There is an important part of her story that seems to have gone untold- My family previously purchased her from a boys school and lovingly restored her as a family in Annapolis Maryland back in 1969. We raced and cruised on her as a family every weekend of my childhood out of back Creek Marina in Annapolis.When I was 14, we then sailed her to Miami Florida in 1972 and she became my home with my parents, W. Victor Smith and Phoebe Smith and my brother Greg Smith, for the next 5 years. On December 9, 1974, we set off on the night of my 16th birthday to sail her to Nassau,Bahamas and then continued cruising and racing her throughout the Caribbean, following the same trip that Carlton Mitchell took and recorded for National Geographic (which is how my father originally knew of Finisterre) We cruised and then settled in Roadtown, Tortola where we offered day charters on her as a family business. Then in 1976 my mother, brother and I returned to Miami and my father remained in Tortola and continued to own Finisterre for another 15 years. In 1991 my father suffered a spinal injury and was flown to a hospital in Miami Florida. Sadly, he was never able to return to Tortola and lost all his possessions including Finisterre. She was hauled out at the time and a subsequent hurricane badly sandpapered her exterior. My father ended up coming to San Diego, CA where my brother and I were living and my brother went to Tortola to check on Finisterre, but did not have the means to repair her so she was sold. I don't know the details of that, but I know that is how she ended up with her new owner and being restored by S&S in Italy.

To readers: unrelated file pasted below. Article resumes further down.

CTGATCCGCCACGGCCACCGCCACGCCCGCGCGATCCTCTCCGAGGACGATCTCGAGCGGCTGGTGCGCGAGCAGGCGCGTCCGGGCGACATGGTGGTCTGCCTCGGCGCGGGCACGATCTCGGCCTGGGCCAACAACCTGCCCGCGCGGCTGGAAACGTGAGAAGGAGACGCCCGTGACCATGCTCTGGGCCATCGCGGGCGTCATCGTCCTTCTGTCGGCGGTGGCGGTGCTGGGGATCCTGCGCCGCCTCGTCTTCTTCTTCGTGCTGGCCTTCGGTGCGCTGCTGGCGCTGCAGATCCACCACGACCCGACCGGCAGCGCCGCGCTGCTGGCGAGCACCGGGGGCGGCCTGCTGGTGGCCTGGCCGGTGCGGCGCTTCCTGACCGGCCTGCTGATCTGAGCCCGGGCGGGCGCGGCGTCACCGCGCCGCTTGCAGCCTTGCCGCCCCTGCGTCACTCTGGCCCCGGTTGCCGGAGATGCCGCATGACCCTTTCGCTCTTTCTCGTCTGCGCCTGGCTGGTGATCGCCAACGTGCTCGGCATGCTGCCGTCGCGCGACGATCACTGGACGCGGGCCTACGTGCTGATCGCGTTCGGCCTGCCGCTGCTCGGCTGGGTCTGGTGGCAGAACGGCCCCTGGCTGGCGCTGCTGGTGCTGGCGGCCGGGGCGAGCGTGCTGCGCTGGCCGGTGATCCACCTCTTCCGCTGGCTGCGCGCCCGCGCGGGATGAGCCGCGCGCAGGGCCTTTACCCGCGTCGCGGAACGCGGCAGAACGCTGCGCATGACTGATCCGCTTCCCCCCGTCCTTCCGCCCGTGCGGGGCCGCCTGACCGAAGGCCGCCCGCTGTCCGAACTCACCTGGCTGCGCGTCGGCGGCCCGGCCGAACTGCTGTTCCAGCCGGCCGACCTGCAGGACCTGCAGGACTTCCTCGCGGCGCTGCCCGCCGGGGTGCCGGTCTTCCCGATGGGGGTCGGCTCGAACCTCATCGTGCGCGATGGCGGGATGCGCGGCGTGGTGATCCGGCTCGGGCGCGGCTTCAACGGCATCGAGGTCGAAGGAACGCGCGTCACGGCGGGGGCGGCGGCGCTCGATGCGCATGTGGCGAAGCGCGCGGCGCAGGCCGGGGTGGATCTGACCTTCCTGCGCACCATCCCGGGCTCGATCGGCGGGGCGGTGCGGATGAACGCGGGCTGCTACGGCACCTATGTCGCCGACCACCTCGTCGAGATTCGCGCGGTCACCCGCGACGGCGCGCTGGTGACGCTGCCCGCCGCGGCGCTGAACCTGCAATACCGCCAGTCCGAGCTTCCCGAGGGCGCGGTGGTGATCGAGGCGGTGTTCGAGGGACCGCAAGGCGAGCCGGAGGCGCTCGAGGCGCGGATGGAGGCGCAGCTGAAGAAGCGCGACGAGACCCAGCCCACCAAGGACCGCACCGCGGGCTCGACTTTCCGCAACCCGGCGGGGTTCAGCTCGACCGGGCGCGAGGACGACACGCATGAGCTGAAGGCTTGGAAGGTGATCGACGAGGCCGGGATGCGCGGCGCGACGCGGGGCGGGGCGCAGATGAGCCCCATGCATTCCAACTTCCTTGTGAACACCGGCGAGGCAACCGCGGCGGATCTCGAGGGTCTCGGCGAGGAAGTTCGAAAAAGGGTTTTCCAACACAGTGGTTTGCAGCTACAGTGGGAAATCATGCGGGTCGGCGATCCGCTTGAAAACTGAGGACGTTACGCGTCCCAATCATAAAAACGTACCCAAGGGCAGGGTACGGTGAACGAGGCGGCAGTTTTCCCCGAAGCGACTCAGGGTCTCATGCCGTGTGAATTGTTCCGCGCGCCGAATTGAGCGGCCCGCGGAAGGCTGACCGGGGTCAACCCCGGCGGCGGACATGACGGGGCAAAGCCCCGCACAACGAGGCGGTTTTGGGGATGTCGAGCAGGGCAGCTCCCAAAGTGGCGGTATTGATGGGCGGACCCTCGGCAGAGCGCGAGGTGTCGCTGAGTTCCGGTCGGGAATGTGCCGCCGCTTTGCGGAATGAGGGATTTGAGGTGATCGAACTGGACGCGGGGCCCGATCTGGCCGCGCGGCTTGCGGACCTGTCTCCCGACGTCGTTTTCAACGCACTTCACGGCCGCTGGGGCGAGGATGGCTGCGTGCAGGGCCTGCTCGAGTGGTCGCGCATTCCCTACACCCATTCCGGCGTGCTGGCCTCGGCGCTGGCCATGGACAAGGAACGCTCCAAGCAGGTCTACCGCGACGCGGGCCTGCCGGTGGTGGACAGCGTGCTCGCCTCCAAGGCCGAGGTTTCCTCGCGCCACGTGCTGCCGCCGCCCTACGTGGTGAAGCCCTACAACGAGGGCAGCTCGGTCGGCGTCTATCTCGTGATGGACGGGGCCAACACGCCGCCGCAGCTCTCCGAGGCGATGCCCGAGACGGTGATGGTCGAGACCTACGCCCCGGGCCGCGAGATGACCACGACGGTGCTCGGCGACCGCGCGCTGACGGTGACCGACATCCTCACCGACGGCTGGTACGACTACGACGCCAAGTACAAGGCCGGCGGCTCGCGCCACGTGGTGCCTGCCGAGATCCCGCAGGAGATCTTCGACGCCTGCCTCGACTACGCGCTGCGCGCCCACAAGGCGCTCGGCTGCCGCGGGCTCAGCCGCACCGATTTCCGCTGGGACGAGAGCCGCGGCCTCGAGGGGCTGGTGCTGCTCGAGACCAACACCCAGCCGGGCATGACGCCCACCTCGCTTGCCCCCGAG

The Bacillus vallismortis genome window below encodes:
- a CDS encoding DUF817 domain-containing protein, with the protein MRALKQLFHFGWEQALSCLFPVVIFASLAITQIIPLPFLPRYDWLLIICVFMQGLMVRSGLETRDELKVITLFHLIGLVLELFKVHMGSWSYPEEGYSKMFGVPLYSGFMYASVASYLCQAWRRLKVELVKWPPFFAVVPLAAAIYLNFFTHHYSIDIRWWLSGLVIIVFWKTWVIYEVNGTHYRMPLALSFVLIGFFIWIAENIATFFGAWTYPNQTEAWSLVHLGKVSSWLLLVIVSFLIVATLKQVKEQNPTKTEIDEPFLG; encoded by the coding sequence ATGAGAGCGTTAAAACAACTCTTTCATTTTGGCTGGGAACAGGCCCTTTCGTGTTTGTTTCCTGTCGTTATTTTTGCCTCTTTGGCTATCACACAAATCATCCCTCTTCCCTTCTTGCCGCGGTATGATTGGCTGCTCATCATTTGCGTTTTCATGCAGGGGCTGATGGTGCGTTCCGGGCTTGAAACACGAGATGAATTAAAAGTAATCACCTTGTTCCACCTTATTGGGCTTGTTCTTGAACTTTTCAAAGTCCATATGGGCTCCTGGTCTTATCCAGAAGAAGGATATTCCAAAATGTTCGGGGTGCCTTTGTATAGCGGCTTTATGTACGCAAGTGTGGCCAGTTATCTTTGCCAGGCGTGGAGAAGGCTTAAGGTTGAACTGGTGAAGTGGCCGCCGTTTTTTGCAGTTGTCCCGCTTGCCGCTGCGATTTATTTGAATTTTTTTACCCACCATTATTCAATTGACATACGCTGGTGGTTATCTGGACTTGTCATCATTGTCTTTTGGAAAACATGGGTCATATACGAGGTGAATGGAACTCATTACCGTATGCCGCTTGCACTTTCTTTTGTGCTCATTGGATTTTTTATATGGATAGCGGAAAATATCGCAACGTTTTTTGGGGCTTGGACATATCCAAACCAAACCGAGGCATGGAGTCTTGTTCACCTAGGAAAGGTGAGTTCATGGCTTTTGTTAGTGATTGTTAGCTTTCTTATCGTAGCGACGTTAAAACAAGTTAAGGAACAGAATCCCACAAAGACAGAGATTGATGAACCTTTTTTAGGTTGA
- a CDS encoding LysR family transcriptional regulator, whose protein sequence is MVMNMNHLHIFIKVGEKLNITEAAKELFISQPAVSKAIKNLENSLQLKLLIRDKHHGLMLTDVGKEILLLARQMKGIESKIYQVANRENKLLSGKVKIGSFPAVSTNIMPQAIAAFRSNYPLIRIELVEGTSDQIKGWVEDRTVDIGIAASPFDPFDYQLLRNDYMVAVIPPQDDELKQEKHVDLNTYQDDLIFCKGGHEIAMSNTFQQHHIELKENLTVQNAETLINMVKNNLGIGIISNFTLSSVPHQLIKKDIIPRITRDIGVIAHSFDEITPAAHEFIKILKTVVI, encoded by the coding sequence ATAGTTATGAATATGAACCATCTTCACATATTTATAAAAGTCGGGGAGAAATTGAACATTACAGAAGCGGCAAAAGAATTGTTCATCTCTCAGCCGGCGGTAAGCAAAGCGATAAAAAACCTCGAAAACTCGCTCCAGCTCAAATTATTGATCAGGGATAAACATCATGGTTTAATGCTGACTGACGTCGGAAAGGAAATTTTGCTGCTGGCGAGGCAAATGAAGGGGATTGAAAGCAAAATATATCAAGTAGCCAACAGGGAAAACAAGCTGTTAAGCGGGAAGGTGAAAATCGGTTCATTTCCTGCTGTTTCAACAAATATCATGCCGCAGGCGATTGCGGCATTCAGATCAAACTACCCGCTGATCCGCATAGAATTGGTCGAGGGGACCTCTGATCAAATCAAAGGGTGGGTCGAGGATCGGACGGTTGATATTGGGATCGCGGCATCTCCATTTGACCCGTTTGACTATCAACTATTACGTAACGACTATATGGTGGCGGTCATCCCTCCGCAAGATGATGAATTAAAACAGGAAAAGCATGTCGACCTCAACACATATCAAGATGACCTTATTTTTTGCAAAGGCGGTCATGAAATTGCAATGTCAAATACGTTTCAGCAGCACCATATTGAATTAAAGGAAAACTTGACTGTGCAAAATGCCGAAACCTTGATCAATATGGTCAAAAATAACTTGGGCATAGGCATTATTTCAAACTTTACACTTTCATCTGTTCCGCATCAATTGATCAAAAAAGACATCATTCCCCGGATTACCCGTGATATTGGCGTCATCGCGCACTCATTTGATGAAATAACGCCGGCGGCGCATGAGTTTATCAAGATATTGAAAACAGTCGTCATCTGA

My family members are all still active sailors and Finisterre was and is a very special part of our lives and in our hearts. My mother and I now reside in Ventura, California and it would be a dream come true to find a way to own Finisterre and bring her here to Ventura. PLEASE contact me and help me make my dream come true.
    Lauren Copus

  7. Lauren, in 2002 she was sailed in the Adriatic Sea near Trieste. Her number is VE4528D

  8. Finisterre was built by Seth Persson, of Old Saybrook, (under the Baldwin Bridge). Not Peterson.
    He was one of the most talented woodworkers I've met with an extraordinary knowledge of sailboat construction.

  9. The boat design is superb! Do you have detailed blueprint of Catamaran design?